Skip to main content
Canada’s most-awarded newsroom for a reason
Enjoy unlimited digital access
$1.99
per week
for 24 weeks
Canada’s most-awarded newsroom for a reason
$1.99
per week
for 24 weeks
// //

A U.S. flag decorates a for-sale sign at a home in the Capitol Hill neighbourhood of Washington, in this August 21, 2012 file photo.

JONATHAN ERNST/Reuters

U .S. home resales unexpectedly rose in October, a sign that slow improvements in the country's labour market are helping the housing sector recovery gain traction.

The National Association of Realtors said on Monday that existing home sales climbed 2.1 per cent last month to a seasonally adjusted annual rate of 4.79 million units.

That was above the median forecast of a 4.75 million-unit rate in a Reuters poll.

Story continues below advertisement

NAR economist Lawrence Yun said superstorm Sandy, which slammed in the U.S. East Coast on Oct. 29, had only a slight impact on home resales. The only region where the pace of sales slipped was the Northeast. But Yun said the storm could temporarily hold back the pace of sales in November and December.

Nationwide, the median price for a home resale was $178,600 (U.S.) in October, up 11.1 per cent from a year earlier as fewer people sold their homes under distressed conditions compared to the same period in 2011. Distressed sales include foreclosures.

The nation's inventory of existing homes for sale fell 1.4 per cent during the month to 2.14 million, the lowest level since December 2002.

At the current pace of sales, inventories would be exhausted in 5.4 months, the lowest rate since February 2006.

The price increase last month was measured against October 2011, and since then distressed sales have fallen to 24 per cent of total sales from 28 per cent.

The share of distressed sales, which also include those w h ere the sales price was below the amount owed on the home, was flat from September.

Report an error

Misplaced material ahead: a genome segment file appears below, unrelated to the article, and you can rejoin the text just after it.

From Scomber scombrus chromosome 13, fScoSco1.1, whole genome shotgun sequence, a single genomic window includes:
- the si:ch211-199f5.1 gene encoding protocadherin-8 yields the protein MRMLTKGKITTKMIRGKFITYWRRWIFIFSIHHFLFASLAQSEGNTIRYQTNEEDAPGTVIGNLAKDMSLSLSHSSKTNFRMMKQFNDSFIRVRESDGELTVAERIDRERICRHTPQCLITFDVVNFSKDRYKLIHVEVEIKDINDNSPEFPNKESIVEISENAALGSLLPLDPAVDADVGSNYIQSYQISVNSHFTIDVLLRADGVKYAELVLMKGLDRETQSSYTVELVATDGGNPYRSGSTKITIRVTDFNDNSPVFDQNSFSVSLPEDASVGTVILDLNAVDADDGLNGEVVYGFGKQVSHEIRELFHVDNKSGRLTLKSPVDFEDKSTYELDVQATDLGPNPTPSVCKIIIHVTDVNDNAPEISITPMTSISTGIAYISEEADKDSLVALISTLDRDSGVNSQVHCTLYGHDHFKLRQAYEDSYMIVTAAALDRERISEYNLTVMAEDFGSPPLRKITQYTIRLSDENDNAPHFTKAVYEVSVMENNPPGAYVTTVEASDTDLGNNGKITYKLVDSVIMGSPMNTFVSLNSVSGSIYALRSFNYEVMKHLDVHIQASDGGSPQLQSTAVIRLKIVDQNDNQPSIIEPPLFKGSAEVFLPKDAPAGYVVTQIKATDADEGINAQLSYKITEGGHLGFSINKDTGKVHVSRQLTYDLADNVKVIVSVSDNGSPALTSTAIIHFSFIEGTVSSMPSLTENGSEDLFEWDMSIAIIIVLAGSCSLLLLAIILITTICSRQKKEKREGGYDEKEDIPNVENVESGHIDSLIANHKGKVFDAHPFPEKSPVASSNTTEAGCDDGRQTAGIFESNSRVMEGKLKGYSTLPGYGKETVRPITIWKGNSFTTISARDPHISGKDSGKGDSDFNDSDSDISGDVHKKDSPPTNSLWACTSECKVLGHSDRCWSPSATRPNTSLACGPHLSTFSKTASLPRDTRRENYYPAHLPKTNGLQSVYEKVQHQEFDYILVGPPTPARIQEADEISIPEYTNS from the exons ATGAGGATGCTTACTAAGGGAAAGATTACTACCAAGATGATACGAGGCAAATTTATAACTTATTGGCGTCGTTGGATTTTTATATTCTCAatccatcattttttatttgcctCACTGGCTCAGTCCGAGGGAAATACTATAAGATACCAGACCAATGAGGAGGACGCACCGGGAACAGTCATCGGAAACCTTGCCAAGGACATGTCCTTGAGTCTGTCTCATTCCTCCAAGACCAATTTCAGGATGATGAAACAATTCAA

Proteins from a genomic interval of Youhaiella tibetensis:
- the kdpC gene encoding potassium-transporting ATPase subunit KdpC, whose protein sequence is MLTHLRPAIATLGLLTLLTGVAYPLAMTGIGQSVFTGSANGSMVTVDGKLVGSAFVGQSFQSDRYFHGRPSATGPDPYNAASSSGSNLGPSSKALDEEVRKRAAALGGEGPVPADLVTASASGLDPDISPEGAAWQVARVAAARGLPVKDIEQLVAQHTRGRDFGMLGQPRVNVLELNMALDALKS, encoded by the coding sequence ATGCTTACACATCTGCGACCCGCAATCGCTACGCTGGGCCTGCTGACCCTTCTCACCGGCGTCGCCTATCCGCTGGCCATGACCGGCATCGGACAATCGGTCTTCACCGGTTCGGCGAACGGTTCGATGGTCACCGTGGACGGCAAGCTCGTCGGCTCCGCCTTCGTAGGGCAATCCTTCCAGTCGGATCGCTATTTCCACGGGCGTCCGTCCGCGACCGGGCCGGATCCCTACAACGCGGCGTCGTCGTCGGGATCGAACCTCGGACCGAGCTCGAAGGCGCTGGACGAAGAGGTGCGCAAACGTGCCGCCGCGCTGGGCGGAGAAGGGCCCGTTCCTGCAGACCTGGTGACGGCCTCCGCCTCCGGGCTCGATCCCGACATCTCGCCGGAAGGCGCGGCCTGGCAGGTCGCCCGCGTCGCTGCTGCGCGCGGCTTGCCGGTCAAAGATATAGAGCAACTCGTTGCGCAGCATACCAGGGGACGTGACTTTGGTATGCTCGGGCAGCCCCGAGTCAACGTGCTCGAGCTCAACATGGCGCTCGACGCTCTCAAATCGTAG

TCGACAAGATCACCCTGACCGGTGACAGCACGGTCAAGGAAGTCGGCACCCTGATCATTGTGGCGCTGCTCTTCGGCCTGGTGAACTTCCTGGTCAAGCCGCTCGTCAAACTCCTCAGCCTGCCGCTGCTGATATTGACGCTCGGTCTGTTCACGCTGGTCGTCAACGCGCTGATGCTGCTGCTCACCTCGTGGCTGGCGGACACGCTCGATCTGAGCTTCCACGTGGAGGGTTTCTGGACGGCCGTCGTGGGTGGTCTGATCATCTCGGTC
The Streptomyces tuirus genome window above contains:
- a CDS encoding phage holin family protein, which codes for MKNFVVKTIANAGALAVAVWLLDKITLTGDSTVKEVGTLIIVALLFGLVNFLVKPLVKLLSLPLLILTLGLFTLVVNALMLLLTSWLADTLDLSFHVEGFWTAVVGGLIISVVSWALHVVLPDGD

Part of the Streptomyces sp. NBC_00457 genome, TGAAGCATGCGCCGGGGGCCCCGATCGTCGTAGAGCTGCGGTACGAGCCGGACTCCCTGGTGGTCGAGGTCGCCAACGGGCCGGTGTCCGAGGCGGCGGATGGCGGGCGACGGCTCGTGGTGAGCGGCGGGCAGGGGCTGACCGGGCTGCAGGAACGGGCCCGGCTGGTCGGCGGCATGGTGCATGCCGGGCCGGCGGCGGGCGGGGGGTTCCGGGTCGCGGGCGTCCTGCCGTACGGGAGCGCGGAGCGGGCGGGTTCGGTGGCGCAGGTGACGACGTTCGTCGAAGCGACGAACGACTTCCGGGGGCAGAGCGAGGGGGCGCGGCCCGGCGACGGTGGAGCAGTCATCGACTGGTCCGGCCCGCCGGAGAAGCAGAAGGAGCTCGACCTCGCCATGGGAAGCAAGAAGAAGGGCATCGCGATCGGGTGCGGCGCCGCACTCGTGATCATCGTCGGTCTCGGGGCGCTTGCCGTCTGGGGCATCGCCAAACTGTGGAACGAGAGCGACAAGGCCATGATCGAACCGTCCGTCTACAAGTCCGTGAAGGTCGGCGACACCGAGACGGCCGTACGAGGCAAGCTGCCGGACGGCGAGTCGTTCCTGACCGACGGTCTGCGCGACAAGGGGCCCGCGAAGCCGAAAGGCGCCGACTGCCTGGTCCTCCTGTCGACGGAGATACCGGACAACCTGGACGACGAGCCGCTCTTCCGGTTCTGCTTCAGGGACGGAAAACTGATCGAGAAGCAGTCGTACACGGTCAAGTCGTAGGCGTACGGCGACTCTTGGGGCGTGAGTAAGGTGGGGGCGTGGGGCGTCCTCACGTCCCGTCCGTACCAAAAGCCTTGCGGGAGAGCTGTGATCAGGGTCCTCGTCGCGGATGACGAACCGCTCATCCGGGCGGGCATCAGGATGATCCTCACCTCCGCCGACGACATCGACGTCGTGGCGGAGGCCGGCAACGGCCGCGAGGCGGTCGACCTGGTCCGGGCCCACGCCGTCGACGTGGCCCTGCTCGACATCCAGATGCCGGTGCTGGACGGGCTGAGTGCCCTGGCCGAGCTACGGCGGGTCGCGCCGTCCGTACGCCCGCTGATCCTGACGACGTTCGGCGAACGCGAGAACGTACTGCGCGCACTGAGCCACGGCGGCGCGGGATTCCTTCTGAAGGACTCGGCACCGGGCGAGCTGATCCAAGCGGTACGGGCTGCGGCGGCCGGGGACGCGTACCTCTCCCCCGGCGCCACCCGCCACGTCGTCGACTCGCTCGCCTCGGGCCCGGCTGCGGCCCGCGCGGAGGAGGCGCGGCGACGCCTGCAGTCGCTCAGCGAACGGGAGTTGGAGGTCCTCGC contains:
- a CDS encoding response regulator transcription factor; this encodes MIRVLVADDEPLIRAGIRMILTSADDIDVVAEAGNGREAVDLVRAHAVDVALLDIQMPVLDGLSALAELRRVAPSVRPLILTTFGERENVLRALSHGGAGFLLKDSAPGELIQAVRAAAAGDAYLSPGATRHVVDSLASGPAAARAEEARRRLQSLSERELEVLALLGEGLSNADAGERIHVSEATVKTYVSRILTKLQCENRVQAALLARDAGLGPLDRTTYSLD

Due to technical reasons, we have temporarily removed commenting from our articles. We hope to have this fixed soon. Thank you for your patience. If you are looking to give feedback on our new site, please send it along to feedback@globeandmail.com. If you want to write a letter to the editor, please forward to letters@globeandmail.com.

Welcome to The Globe and Mail’s comment community. This is a space where subscribers can engage with each other and Globe staff. Non-subscribers can read and sort comments but will not be able to engage with them in any way. Click here to subscribe.

If you would like to write a letter to the editor, please forward it to letters@globeandmail.com. Readers can also interact with The Globe on Facebook and Twitter .

Welcome to The Globe and Mail’s comment community. This is a space where subscribers can engage with each other and Globe staff. Non-subscribers can read and sort comments but will not be able to engage with them in any way. Click here to subscribe.

If you would like to write a letter to the editor, please forward it to letters@globeandmail.com. Readers can also interact with The Globe on Facebook and Twitter .

Welcome to The Globe and Mail’s comment community. This is a space where subscribers can engage with each other and Globe staff.

We aim to create a safe and valuable space for discussion and debate. That means:

  • Treat others as you wish to be treated
  • Criticize ideas, not people
  • Stay on topic
  • Avoid the use of toxic and offensive language
  • Flag bad behaviour

If you do not see your comment posted immediately, it is being reviewed by the moderation team and may appear shortly, generally within an hour.

We aim to have all comments reviewed in a timely manner.

Comments that violate our community guidelines will not be posted.

UPDATED: Read our community guidelines here

Discussion loading ...

To view this site properly, enable cookies in your browser. Read our privacy policy to learn more.
How to enable cookies